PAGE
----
Pay the Piper – Chapter Twenty Three

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I’m sure Seattle was a nice place but I’d visited three times and I’d never seen it not raining. The weather was a match for Jackson’s mood as the FBI dragged him off the docks and into a waiting vehicle. Apparently I’d been unconscious for the better part of a day before waking up to talk to my captor and the FBI had somehow found the resources for a full manhunt, so once I’d pulled my location off of the geotags in Jackson’s camera – still foolishly hooked up to his computer – contacting the FBI via email and letting them know where to find me was a simple process.

It was surprising, given all Jackson had accomplished with the assistance of the currently mysterious Hat Trick, that he hadn’t anticipated my phoning for help with his computer. Maybe he’d thought I couldn’t use its satellite phone that way. Maybe he just thought the information he had was juicy enough sway me to his side. Either way, he hadn’t counted on my ability to be pleasantly vindictive, plotting his downfall while talking over his research.

And, in all credit to him, it was very impressive research. Hat Trick had cracked some impressive algorithms, slipped past top tier firewalls and encryptions, and generally assembled a staggering amount of information on the activities going on inside Silicon Valley. The problem was, it only counted as proof of anything if you were a conspiracy theorist already predisposed to see things one way. The Silicoverlords weren’t sinister, they were just clueless, isolated from the real world to the point where they had no clue remaking the world in their desired image might not even be possible for others, much less desirable. Not that evil born from ignorance is better than any other kind, but often it’s easier to treat. At least one would hope.

Of course, since the California FBI had pulled every string they could to get all the psychometric contractors and handlers in the region down to work the power outages, there wasn’t anyone read in on psychometrics to meet me on the docks. I wound up riding to the FBI offices there in a standard fleet car, doing my best not to touch anything. Fortunately, the car was on the newer side and apparently not used by people who made frequent arrests, so the back seat was pretty sterile and free from distractions.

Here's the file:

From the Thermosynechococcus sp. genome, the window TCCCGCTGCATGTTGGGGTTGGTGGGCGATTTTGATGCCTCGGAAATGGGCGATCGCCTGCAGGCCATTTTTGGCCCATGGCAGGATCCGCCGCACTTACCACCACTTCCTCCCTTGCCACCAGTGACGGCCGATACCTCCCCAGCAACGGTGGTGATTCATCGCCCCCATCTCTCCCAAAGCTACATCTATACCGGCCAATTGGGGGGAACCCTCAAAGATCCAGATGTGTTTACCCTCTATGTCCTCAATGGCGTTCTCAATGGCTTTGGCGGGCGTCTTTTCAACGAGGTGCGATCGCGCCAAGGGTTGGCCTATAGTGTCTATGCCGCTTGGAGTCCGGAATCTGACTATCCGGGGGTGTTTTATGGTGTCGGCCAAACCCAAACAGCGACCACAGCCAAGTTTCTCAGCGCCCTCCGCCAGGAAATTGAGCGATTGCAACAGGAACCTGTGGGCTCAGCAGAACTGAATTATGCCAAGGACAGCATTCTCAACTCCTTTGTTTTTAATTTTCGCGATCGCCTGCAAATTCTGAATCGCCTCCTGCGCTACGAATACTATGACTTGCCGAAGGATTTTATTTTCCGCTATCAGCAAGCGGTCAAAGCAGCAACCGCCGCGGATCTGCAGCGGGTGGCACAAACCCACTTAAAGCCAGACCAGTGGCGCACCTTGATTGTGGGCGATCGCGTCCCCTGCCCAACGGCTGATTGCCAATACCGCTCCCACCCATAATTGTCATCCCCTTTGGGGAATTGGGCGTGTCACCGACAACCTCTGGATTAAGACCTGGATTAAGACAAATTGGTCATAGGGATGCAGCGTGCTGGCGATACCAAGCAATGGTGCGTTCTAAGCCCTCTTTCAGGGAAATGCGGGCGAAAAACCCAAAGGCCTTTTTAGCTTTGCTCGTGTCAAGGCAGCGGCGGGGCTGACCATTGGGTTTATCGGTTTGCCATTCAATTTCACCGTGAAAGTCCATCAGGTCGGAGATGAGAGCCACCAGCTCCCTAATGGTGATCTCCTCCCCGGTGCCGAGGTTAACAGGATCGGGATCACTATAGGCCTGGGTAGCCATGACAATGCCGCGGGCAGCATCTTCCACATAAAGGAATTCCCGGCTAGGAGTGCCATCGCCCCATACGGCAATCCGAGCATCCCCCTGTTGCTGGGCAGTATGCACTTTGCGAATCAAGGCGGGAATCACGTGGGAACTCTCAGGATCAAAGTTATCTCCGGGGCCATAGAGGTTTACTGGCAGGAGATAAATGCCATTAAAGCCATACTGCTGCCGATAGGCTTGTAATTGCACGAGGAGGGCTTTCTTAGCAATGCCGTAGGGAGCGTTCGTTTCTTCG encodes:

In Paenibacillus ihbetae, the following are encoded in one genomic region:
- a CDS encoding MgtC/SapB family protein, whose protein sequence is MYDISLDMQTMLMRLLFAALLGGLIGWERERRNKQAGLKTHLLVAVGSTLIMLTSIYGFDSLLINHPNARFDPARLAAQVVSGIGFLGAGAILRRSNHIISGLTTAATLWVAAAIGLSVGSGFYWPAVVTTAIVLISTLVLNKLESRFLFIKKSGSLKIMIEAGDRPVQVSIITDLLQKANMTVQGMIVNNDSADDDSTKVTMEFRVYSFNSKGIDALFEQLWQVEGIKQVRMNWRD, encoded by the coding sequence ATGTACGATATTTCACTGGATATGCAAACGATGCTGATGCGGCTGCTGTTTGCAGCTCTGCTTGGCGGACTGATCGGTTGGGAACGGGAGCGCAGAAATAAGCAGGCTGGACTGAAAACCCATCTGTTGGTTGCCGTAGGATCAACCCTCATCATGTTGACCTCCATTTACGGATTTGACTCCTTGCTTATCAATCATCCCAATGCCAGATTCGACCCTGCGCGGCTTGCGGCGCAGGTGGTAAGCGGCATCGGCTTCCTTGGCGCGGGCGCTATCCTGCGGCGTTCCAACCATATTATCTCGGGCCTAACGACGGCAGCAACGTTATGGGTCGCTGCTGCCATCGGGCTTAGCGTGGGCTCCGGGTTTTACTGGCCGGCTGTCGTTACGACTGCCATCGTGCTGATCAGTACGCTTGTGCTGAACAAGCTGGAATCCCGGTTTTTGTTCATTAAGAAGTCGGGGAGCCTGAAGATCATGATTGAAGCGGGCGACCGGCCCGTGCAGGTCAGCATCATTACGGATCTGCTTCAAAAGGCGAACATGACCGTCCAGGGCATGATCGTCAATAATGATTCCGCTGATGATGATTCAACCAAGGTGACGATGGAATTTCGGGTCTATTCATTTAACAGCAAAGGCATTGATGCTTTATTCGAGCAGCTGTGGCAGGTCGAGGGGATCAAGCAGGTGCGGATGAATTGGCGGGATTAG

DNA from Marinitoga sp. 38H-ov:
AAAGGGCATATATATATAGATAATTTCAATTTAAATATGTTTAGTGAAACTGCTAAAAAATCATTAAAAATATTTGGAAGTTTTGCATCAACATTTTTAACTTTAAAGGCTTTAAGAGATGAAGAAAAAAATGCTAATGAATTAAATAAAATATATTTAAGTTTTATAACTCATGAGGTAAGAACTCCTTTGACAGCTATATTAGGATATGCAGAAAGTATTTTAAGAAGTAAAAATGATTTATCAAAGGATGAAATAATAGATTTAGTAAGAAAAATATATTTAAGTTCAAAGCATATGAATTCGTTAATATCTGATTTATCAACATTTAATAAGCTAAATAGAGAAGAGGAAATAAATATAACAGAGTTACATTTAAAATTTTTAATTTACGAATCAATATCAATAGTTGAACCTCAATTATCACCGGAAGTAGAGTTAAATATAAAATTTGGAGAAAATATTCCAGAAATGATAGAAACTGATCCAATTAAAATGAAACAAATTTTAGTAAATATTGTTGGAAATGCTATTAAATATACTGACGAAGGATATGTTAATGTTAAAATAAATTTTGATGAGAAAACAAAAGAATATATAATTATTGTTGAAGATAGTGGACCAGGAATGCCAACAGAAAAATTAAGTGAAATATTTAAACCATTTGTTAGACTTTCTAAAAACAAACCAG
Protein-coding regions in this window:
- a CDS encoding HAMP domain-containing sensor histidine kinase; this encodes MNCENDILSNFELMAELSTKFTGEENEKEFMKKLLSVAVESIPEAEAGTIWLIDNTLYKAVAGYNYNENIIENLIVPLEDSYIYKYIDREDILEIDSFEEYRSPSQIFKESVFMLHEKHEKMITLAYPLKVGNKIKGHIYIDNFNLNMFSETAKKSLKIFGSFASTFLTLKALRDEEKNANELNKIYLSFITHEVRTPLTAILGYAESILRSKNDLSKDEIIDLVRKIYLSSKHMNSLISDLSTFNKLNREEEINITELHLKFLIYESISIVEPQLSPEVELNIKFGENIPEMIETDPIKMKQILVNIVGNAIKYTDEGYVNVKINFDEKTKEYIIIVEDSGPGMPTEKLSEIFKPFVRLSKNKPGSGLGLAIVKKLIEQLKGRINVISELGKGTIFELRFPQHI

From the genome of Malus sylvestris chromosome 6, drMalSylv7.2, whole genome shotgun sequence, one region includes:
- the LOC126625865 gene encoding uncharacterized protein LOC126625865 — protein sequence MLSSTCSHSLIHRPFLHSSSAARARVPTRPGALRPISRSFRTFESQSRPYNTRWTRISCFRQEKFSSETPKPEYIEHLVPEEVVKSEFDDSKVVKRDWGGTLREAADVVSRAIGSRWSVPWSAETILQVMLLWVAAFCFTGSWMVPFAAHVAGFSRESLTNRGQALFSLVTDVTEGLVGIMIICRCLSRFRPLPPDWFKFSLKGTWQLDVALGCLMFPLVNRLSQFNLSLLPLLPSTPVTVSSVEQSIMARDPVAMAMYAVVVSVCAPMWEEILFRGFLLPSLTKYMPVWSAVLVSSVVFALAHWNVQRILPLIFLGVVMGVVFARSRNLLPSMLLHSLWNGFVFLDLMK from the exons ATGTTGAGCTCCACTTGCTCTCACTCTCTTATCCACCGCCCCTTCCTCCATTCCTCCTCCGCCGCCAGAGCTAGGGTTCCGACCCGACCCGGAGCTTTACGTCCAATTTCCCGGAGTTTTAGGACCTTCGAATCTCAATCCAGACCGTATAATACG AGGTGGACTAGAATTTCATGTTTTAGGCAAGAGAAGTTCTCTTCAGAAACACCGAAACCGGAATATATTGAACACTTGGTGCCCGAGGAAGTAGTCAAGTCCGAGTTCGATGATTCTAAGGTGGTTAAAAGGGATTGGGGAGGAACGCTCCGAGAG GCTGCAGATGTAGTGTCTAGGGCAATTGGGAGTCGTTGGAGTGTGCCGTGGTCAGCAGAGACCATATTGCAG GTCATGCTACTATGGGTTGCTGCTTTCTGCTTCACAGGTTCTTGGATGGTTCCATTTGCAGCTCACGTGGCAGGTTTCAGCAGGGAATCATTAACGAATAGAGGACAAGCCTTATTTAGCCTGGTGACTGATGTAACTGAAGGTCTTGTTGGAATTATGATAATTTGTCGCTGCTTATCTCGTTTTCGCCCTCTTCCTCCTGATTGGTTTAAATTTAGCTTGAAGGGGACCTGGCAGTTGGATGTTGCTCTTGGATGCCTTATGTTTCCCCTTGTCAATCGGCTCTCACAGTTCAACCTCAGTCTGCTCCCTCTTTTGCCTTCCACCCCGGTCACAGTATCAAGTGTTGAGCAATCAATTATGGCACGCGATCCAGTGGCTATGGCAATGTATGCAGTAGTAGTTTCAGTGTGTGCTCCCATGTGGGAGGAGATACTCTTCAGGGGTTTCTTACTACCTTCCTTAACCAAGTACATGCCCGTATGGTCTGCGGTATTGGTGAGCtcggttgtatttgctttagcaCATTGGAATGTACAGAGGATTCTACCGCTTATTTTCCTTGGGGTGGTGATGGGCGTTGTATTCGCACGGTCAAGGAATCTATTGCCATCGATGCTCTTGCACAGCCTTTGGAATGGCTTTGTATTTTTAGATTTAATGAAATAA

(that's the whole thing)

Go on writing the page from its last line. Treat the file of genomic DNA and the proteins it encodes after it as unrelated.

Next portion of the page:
It was a small blessing that was balanced by the extreme frustration most of the agents I spoke to had with my flat refusal to explain who I was or why I’d been with Jackson. Most FBI agents are investigators by both temperament and trade. They want to know the answers to questions. Unfortunately I was trained in asking questions and knew all the ways they’d try and ask me things, and I was highly motivated not to answer. Hopefully Jackson would be the same.

Who was I kidding? He’d been arrested before. He had good lawyers. They probably weren’t letting him talk at all.

I knew I was in trouble when Aurora, Eugene and Natalie arrived to pick me up. I eyed the trio as they walked in to the lounge where Seattle FBI had been keeping me on ice for the past twelve hours. “Just three of you? Hennesy didn’t come?”

“You were just kidnapped off the street,” Eugene snapped, his annoyance a brittle shell over a much deeper, seething anger. “I’d think you’d appreciate the extra eyes on you.”

I’d worked with Eugene a long time but I’d never seen him this angry before. “Did something else happen while I was gone?”

“You mean besides your getting kidnapped?” Eugene was practically shouting. “What else do you want, the Governor to be assassinated?”